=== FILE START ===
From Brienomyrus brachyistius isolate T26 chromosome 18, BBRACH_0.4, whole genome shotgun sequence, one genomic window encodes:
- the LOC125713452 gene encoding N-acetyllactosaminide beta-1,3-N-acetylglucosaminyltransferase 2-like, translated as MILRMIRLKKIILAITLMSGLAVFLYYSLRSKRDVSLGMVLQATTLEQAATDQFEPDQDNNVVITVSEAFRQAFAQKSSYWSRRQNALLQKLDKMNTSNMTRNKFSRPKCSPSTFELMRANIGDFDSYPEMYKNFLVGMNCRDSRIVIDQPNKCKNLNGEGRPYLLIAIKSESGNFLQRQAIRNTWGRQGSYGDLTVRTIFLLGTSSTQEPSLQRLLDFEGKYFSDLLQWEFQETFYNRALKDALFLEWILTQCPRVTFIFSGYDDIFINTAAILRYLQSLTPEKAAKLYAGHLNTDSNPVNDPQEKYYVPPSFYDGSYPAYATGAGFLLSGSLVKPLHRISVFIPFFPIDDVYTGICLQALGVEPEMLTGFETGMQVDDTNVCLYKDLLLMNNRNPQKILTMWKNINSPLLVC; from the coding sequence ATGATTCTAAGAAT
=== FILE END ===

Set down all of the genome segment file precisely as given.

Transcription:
From Brienomyrus brachyistius isolate T26 chromosome 18, BBRACH_0.4, whole genome shotgun sequence, one genomic window encodes:
- the LOC125713452 gene encoding N-acetyllactosaminide beta-1,3-N-acetylglucosaminyltransferase 2-like, translated as MILRMIRLKKIILAITLMSGLAVFLYYSLRSKRDVSLGMVLQATTLEQAATDQFEPDQDNNVVITVSEAFRQAFAQKSSYWSRRQNALLQKLDKMNTSNMTRNKFSRPKCSPSTFELMRANIGDFDSYPEMYKNFLVGMNCRDSRIVIDQPNKCKNLNGEGRPYLLIAIKSESGNFLQRQAIRNTWGRQGSYGDLTVRTIFLLGTSSTQEPSLQRLLDFEGKYFSDLLQWEFQETFYNRALKDALFLEWILTQCPRVTFIFSGYDDIFINTAAILRYLQSLTPEKAAKLYAGHLNTDSNPVNDPQEKYYVPPSFYDGSYPAYATGAGFLLSGSLVKPLHRISVFIPFFPIDDVYTGICLQALGVEPEMLTGFETGMQVDDTNVCLYKDLLLMNNRNPQKILTMWKNINSPLLVC; from the coding sequence ATGATTCTAAGAAT